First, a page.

Report on Stromboli (Italy) — July 2022
Bulletin of the Global Volcanism Network, vol. 47, no. 7 (July 2022)
Managing Editor: Benjamin Andrews. Edited by Kadie L. Bennis.
Stromboli (Italy) Strombolian explosions and incandescent ejecta during January-June 2022
Please cite this report as:
Global Volcanism Program, 2022. Report on Stromboli (Italy) (Bennis, K.L., and Andrews, B., eds.). Bulletin of the Global Volcanism Network, 47:7. Smithsonian Institution.
38.789°N, 15.213°E; summit elev. 924 m
All times are local (unless otherwise noted)
Stromboli is a SE Tyrrhenian Sea stratovolcano in Italy that has exhibited nearly constant lava fountains for the past 2,000 years; recorded eruptions date back to 300 BCE. Eruptive activity occurs at the summit from multiple vents, which include a north crater area (N area) and a central-southern crater (CS area) on a terrace known as the ‘terrazza craterica’ at the head of the Sciara del Fuoco, a large scarp that runs from the summit down the NW side of the volcano-island. Activity typically consists of Strombolian explosions, incandescent ejecta, lava flows, and pyroclastic flows. Thermal and visual monitoring cameras are located on the nearby Pizzo Sopra La Fossa, above the terrazza craterica, and at multiple flank locations. This report covers activity during January through June 2022 using Italy's Istituto Nazionale di Geofisica e Vulcanologia (INGV) and various satellite data.
Stromboli continued to exhibit a range of explosive activity during January through June 2022 with a gradual decrease in the number of hourly explosions at the summit crater during April through June (figure 234, table 14). Thermal activity for this period remained relatively low, with a short spike in activity toward the end of May, based on the MIROVA graph of radiative power (figure 235). Sentinel-2 infrared satellite imagery showed minor thermal intensity fluctuations at the active summit vents (figure 236).
|Jan 2022||Typical Strombolian activity with spattering. Explosions were reported from 4-5 vents in the N area and 2 vents in the CS area. The average hourly frequency of explosions ranged from 3-17 events/hour. The intensity of the explosions varied from low to medium in both areas.|
|Feb 2022||Typical Strombolian activity with spattering. Explosions were reported from 3-4 vents in the N area and 2-3 vents in the CS area. The average hourly frequency of explosions ranged from 2-21 events/hour. The intensity of the explosions varied from low to high in the N area and low to medium in the CS area.|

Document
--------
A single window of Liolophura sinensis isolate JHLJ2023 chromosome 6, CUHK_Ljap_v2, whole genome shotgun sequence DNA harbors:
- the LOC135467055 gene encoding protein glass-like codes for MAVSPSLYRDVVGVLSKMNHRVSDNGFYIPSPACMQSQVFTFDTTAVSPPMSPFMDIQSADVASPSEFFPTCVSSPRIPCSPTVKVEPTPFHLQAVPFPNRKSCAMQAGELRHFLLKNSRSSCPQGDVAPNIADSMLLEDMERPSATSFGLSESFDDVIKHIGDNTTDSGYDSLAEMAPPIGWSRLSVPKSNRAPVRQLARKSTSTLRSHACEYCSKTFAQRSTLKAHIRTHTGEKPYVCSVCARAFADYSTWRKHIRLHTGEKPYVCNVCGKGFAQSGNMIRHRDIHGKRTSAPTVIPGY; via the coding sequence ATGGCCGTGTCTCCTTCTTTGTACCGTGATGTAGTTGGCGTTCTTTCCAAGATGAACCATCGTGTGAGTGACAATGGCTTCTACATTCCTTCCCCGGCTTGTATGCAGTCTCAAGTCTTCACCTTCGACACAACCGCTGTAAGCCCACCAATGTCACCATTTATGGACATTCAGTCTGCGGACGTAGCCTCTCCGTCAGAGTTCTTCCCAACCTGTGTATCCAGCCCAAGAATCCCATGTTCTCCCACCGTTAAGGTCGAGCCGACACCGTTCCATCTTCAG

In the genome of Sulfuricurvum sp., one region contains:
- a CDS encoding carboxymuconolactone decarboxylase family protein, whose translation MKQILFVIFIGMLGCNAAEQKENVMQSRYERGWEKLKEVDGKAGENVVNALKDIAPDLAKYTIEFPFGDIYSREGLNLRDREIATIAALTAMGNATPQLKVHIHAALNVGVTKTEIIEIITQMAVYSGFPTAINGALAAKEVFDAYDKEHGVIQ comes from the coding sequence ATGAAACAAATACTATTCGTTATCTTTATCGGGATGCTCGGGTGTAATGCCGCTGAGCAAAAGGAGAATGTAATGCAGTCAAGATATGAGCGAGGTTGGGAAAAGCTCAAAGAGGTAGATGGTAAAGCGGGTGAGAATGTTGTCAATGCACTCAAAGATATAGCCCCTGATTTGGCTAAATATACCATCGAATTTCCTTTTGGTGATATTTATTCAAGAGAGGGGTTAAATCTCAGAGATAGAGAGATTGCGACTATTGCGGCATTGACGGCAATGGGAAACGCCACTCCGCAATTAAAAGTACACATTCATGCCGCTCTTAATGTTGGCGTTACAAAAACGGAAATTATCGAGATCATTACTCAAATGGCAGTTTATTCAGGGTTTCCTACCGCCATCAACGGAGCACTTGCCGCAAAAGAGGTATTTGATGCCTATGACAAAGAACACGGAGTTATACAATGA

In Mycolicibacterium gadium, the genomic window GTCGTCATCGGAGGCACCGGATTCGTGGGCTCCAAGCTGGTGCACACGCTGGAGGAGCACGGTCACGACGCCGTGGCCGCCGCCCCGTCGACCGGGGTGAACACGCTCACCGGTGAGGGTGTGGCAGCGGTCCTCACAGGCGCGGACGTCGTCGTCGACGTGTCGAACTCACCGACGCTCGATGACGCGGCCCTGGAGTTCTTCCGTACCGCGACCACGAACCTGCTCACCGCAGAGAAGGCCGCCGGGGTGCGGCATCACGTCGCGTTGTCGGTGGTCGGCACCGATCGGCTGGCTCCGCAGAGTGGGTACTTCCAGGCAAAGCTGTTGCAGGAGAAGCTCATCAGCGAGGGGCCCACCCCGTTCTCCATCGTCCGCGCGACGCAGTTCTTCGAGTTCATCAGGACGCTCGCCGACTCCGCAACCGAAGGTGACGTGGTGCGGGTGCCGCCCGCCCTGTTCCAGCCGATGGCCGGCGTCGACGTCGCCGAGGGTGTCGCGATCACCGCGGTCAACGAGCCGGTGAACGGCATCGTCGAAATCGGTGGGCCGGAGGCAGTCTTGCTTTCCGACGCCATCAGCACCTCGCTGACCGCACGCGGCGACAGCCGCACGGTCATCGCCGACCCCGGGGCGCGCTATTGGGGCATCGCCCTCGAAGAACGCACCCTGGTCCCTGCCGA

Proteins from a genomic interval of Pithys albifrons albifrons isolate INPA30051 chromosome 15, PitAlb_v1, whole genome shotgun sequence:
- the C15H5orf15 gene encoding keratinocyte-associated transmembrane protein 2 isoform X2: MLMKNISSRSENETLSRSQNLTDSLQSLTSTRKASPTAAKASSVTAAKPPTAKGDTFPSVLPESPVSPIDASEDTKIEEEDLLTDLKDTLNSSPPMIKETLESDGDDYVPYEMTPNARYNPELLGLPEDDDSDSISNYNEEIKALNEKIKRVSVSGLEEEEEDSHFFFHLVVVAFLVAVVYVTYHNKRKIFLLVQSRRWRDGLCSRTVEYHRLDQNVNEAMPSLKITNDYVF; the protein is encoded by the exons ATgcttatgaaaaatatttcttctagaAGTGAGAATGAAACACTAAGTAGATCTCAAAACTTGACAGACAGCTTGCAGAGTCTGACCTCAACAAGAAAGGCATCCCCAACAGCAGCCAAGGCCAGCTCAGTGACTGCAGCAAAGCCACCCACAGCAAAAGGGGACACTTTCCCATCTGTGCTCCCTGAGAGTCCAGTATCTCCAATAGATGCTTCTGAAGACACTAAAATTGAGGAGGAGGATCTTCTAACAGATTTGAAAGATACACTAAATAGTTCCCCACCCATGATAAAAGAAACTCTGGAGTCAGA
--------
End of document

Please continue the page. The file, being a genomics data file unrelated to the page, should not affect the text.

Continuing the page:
|Mar 2022||Typical Strombolian activity with spattering. Explosions were reported from 5 vents in the N area and 2 vents in the CS area. The average hourly frequency of explosions ranged from low to high (1-18 events/hour). The intensity of the explosions varied from low to high in the N area and low to medium in the CS area. High level explosions on 26 March consisted of 24 events/hour.|
|Apr 2022||Typical Strombolian activity with spattering. Explosions were reported from 4-5 vents in the N area and 2 vents in the CS area. The average hourly frequency of explosions ranged from low to high (2-19 events/hour). The intensity of the explosions varied from low to high in the N area and low to medium in the CS area.|
|May 2022||Typical Strombolian activity with spattering. Explosions were reported from 3-4 vents in the N area and 2-3 vents in the CS area. The average hourly frequency of explosions ranged from low to high (0-10 events/hour). The intensity of the explosions varied from low to medium in the N area and low to high in the CS area.|
|Jun 2022||Typical Strombolian activity with spattering. Explosions were reported from 3-4 vents in the N area and 1-2 vents in the CS area. The average hourly frequency of explosions ranged from low to high (1-9 events/hour). The intensity of the explosions varied from low to high in the N area and low in the CS area.|